The stern injunction when announcing this showstopper challenge in series three was that it had to be the kind a top French patissiere would be proud to sell in his (or her) shop. You’d be hard-pressed, I think, to consider my offering a ‘designer’ fruit tart ‘fit for a top quality patisserie display window’. My creation is more of a paragon of elegant simplicity – even possibly leaning towards rusticity – than, say, a rose-scented tart topped with macarons as baked by eventual series three finalist (but not winner) James Morton. And yet – perhaps because I have been reading Elizabeth David recently, and enjoy her terse, bright prose much more than when I was younger – I can’t help but feel that there is something right and true about this tart, with its crisp, not-too-sweet pastry, substantial filling, and generous portion of fruit. It is unpretentious without actually being humbled for it. It cuts cleanly and showcases the bright sharpness of this seasonal fruit – and is absolutely killer with a substantial mountain of cream. But what isn’t?
Gooseberry almond cream tart
This tart illustrates the patchwork way in which a recipe is developed and how any claim to absolute ownership can only ever be shaky. The tart as a whole is my recipe, but the pastry is Kate Young’s; the creme pat and almond cream filling is based on Michel Roux’s recipes.
This is a multi-step affair, for all its rusticity, but almost every step can be done well in advance and assembled later, at leisure.
I used a quite deep 23cm loose-bottomed tart dish with a high, fluted edge which took plenty of filling. You could use a larger, shallower or a smaller one if that’s what you have, but adjust the cooking time to suit.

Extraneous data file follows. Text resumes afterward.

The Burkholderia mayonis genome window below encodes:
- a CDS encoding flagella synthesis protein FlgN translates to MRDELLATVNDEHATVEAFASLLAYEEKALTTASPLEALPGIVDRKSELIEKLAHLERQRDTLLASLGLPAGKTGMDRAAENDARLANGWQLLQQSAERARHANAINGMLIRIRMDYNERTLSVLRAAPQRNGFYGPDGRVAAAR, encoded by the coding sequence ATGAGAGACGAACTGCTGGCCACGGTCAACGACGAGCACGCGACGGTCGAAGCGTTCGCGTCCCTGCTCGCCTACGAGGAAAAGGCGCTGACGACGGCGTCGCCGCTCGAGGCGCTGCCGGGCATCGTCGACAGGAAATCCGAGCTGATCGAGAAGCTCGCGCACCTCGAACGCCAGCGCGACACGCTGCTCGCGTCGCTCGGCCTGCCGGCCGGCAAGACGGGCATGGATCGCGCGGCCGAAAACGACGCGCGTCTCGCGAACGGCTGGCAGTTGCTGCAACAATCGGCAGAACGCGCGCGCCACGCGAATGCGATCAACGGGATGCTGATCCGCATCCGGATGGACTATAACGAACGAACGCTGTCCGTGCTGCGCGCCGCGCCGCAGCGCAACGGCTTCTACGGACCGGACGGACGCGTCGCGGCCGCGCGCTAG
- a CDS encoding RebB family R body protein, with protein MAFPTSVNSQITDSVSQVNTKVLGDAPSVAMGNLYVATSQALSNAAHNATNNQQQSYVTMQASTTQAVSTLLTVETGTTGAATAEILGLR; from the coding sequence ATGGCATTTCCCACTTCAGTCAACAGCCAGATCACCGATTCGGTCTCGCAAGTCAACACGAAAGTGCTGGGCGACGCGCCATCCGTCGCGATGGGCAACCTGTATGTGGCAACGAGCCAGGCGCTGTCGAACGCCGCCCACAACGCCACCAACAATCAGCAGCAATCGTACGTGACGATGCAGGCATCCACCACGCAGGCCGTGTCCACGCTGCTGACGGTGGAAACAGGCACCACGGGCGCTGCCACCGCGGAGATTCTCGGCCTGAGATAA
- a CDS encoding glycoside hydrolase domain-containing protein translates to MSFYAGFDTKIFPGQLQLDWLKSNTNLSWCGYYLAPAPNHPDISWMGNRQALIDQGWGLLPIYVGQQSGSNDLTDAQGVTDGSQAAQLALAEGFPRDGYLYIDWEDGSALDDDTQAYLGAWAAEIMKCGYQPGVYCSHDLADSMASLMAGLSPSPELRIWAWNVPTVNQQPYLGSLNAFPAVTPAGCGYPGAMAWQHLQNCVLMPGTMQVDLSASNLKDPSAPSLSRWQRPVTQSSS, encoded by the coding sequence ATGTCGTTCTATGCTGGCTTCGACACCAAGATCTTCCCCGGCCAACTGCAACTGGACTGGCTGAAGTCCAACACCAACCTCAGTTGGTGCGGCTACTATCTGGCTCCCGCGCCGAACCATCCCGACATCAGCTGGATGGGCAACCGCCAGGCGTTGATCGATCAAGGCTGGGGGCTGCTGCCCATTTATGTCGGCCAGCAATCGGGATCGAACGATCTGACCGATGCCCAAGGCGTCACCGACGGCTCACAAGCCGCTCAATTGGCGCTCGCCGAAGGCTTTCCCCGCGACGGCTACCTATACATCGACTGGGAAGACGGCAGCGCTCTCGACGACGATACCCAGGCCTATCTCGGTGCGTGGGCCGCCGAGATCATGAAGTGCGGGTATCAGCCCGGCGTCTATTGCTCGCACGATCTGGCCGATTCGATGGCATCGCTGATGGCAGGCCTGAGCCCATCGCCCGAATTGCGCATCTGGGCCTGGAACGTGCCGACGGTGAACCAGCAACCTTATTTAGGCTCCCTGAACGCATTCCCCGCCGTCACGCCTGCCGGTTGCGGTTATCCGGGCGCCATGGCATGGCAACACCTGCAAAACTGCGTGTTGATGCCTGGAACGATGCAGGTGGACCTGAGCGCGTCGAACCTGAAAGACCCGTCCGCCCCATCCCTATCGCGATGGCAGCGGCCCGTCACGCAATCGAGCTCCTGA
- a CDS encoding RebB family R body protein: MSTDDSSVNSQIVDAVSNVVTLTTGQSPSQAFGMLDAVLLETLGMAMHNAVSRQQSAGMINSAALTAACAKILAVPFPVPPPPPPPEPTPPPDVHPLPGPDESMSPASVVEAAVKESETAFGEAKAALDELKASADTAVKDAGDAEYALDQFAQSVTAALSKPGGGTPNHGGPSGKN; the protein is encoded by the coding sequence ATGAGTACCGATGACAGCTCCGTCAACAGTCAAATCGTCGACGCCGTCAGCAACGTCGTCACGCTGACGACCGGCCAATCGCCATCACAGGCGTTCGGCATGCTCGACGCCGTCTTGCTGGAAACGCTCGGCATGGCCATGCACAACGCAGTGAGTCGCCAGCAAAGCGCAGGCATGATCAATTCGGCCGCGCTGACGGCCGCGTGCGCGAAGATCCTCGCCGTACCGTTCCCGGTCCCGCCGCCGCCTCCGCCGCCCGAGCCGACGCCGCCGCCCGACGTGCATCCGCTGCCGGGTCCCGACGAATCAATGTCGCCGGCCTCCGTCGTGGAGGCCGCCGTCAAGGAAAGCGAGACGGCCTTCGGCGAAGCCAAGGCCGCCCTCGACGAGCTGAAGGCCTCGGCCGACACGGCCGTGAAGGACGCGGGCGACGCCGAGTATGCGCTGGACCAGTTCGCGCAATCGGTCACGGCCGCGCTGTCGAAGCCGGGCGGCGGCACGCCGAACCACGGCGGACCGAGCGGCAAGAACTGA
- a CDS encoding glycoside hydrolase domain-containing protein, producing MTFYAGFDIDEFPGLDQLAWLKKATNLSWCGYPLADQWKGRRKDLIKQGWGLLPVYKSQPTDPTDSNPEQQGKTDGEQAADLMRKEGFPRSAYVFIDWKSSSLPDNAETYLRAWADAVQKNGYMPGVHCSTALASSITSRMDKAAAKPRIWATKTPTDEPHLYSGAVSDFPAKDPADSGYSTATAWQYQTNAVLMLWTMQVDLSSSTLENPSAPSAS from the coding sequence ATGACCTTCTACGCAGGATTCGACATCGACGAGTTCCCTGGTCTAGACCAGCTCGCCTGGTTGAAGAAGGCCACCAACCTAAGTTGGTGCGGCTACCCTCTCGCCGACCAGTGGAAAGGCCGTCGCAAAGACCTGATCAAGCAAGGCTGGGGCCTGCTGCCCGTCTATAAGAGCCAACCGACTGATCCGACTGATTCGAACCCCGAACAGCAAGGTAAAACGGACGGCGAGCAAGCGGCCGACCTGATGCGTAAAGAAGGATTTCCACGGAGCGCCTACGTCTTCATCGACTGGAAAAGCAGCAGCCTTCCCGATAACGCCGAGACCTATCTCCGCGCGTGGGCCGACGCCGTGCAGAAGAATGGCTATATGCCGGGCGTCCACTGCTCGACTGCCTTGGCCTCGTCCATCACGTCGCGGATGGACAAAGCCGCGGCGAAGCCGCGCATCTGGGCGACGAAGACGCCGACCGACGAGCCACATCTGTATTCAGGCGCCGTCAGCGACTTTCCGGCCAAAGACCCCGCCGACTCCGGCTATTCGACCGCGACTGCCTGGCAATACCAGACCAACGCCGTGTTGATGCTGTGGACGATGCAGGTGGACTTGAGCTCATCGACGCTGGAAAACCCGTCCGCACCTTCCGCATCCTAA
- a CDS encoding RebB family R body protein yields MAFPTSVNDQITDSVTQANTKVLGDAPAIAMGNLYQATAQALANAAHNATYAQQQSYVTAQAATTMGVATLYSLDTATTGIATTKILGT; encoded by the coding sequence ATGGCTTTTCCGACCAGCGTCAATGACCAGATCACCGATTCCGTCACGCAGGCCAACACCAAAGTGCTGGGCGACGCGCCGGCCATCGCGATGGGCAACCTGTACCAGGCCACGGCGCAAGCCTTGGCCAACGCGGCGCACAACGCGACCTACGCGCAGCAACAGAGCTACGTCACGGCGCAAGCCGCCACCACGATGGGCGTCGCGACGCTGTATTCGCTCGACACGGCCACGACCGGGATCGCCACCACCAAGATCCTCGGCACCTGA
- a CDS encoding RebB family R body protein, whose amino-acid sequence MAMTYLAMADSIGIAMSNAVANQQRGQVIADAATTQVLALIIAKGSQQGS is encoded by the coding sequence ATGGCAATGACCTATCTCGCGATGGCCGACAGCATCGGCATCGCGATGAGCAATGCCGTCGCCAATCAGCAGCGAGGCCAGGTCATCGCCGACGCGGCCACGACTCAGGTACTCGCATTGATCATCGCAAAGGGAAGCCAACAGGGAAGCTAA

For the pastry
- 250g plain flour
- 30g icing sugar
- Pinch salt
- 125g cold unsalted butter, cut into small cubes
- 1 egg yolk
- 1 TBS cold water
- Combine the flour, salt and icing sugar in a bowl. Toss the butter cubes through the flour mixture to coat and rub together with your fingertips, or cut in with a pastry cutter, until the mixture resembles coarse, rubbly breadcrumbs with the occasional larger flake of flour-coated butter.
- Mix in the egg yolk and cold water until the pastry comes together. If you need to, add a little more water, but do so only gradually, when you’re sure the liquid you have isn’t enough.
- As soon as the pastry has come together, pat it into a disc, wrap in clingfilm and chill in the fridge for an hour.
- After the pastry has chilled, roll the pastry between two pieces of baking paper until large enough to fit the tart tin with a small overhang. Gently lift the pastry on your rolling pin and drape over the tart tin. Ease it over the sides. Tear off a small bit of pastry from the overhang and roll it into a ball. Use this ball of pastry to press the pastry into the edge of the tart (using the pastry ball to press in the pastry is more delicate and makes it less likely to tear than if using fingers). Press the pastry into the ridges (you can use fingers, pastry ball or even the end of a wooden spoon for this).